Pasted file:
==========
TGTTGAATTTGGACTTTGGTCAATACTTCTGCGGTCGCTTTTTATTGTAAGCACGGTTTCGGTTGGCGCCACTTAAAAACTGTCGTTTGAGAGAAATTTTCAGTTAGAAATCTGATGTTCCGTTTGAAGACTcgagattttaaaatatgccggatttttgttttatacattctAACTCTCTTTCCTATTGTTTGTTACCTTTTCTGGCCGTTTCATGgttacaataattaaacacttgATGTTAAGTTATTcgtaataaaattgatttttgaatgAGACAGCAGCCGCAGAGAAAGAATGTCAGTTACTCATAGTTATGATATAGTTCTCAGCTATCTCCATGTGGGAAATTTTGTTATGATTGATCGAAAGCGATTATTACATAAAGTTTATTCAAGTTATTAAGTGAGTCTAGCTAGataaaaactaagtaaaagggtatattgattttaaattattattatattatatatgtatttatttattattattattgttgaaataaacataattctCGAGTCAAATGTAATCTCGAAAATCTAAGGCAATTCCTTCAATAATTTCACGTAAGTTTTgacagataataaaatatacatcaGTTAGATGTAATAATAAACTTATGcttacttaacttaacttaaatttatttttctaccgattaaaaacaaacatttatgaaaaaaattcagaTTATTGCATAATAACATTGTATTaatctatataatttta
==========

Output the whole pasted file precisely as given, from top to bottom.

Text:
TGTTGAATTTGGACTTTGGTCAATACTTCTGCGGTCGCTTTTTATTGTAAGCACGGTTTCGGTTGGCGCCACTTAAAAACTGTCGTTTGAGAGAAATTTTCAGTTAGAAATCTGATGTTCCGTTTGAAGACTcgagattttaaaatatgccggatttttgttttatacattctAACTCTCTTTCCTATTGTTTGTTACCTTTTCTGGCCGTTTCATGgttacaataattaaacacttgATGTTAAGTTATTcgtaataaaattgatttttgaatgAGACAGCAGCCGCAGAGAAAGAATGTCAGTTACTCATAGTTATGATATAGTTCTCAGCTATCTCCATGTGGGAAATTTTGTTATGATTGATCGAAAGCGATTATTACATAAAGTTTATTCAAGTTATTAAGTGAGTCTAGCTAGataaaaactaagtaaaagggtatattgattttaaattattattatattatatatgtatttatttattattattattgttgaaataaacataattctCGAGTCAAATGTAATCTCGAAAATCTAAGGCAATTCCTTCAATAATTTCACGTAAGTTTTgacagataataaaatatacatcaGTTAGATGTAATAATAAACTTATGcttacttaacttaacttaaatttatttttctaccgattaaaaacaaacatttatgaaaaaaattcagaTTATTGCATAATAACATTGTATTaatctatataatttta